4. Hi Ali – no I’m still here! I didn’t think your comment sounded rude at all! I’m off on Wednesday and from then for about 10 days or so there’ll be guests blogging. I posted this excerpt and link because it is interesting and raises some provocative ideas. I think I agree with you about the fear-mongering – in the first half of the piece about 9 dangers, I’m really not sure about terms like ‘immense damage’. I accept that ‘dabbling’ can produce serious effects, but travelling abroad or spending a lifetime in front of the TV can be very dangerous too from one way of looking at things… Having said that, the author has clearly been immersed in the world of the GD where perhaps this sort of damage really is going on.
    The piece I found really interesting was Danger Nine…a very real one I think and an interesting point to ponder.
    But overall I feel that using the term ‘Danger’ evokes fear, whereas a term like ‘potential risk’ might evoke caution and a desire to learn more, which was I think the intention behind the post.

    And yes I agree Maria – after three years or so studying the QBL I found it too constraining – like a great cosmic filing cabinet in which everything had to be fitted. However, all these systems are but fingers pointing, not the moon itself, and the QBL has been hugely helpful to many…give me the mud and stars anyday!

  5. Hi Philip, Ali and Maria,

    Thanks for these very insightful comments.

    Just a few points. I agree that the way Hermetic (magical) Qabalah is commonly taught and presented in the west would lead to the views shared. Now this is a real pity as Qabalah is far more – indeed it does give the mud and the stars to its adherents. Traditional Qabalah is not biased towards the head, but is embodied, sensual, passionate and active. See for example the works of Gershon Winkler on ‘Jewish Shamanism’ and David Abram’s discussion on the embodied and embodying nature of the Hebrew Alphabet in his brilliant “The Spell of the Sensuous”.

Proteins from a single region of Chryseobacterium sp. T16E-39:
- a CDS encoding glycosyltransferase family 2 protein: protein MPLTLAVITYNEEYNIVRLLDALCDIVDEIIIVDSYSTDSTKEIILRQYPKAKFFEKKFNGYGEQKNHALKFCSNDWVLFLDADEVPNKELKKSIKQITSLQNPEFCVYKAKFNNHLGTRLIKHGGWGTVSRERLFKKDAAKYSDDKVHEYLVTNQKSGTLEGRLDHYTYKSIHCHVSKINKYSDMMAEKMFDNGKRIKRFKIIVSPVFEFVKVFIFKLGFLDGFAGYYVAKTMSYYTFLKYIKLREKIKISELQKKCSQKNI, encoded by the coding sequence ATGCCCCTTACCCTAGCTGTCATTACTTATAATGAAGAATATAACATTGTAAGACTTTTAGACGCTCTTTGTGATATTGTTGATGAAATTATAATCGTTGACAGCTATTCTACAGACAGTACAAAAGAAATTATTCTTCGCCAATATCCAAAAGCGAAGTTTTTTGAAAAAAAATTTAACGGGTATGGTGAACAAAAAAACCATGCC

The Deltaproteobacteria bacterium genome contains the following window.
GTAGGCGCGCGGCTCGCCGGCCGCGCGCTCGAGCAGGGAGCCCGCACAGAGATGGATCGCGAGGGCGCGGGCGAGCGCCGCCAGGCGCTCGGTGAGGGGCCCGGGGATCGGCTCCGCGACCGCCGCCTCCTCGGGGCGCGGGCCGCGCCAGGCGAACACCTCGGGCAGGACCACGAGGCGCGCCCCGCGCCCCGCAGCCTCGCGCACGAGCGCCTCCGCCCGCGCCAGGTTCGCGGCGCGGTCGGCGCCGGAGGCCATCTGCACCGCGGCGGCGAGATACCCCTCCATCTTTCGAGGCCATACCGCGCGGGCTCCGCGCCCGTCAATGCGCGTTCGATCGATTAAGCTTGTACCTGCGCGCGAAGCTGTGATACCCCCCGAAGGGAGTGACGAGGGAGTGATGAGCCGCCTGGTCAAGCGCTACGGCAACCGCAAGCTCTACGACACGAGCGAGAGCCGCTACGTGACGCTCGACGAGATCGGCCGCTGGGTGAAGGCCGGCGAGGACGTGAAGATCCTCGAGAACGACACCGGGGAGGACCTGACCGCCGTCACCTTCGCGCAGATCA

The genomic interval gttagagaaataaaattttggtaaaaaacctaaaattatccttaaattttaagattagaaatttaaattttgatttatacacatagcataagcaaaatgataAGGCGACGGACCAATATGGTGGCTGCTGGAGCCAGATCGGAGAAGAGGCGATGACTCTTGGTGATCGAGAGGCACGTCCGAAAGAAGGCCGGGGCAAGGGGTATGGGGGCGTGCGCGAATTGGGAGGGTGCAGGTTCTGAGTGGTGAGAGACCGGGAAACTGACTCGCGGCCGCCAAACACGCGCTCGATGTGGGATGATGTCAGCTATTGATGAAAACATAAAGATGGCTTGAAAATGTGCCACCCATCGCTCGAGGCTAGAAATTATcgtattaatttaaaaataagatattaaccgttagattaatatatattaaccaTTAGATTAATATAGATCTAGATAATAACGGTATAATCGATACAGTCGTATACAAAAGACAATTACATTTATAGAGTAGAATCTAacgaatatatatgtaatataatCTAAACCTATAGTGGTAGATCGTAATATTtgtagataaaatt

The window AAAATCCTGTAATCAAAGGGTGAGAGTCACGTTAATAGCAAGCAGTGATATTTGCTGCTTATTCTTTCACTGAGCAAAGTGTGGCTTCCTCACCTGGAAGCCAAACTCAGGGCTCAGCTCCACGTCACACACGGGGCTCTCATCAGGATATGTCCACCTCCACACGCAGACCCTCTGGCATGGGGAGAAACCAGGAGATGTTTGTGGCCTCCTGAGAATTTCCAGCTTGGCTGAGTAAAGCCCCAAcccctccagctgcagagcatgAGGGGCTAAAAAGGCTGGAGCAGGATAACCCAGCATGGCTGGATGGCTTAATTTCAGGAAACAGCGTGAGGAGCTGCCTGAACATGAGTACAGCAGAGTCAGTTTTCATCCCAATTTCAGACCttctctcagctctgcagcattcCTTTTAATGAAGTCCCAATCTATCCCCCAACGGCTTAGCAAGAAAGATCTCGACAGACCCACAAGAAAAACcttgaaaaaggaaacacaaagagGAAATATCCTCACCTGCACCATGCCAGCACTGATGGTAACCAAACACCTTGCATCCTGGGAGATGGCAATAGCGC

I think it is important for us to challenge such easy dichotomies as: Qabalah + Ceremonial Magic = head/mind, Paganism + Druidry = heart/body etc. I am sure you know what I mean.

    The reality is far more complex and wonderful. The early modern Pagan religions were based on Qabalistic and western magic (many still are in their structures and worldview). Alex Sanders and friends used to take along a plastic nine foot circle inscribed with Qabalistic glyphs into the countryside to do their rituals. The original (not sure about current) impetus and teachings of OBOD owed as much to traditional western magic and Qabalah as historical Druidry.

    In reality there is no dichotomy and any authentic tradition will appeal to, challenge and satisfy all aspects of the self.

    Dangers! My intentional hyperbole in this post was to shake a few people up, as some very real problems/dangers/risks are, in my view being ignored. There is a western mystery saying, “a true initiation never ends” and most teachers I’ve met would agree on that. But what if the initiation is botched? Does any ill effect simply end after a good night’s sleep? (I am talking about both ritual and life initiations). Whilst it was obvious hyperbole of me to say it will last forever, I still believe it is something to think about seriously.

    And thank you to Philip for picking up on and emphasising the last and most important “danger” of perceived “advancement” within a closed mind system. If a single person thinks about that issue these posts would not have been wasted time (it’s summer and 35C here and the beach awaits). Thanks 🙂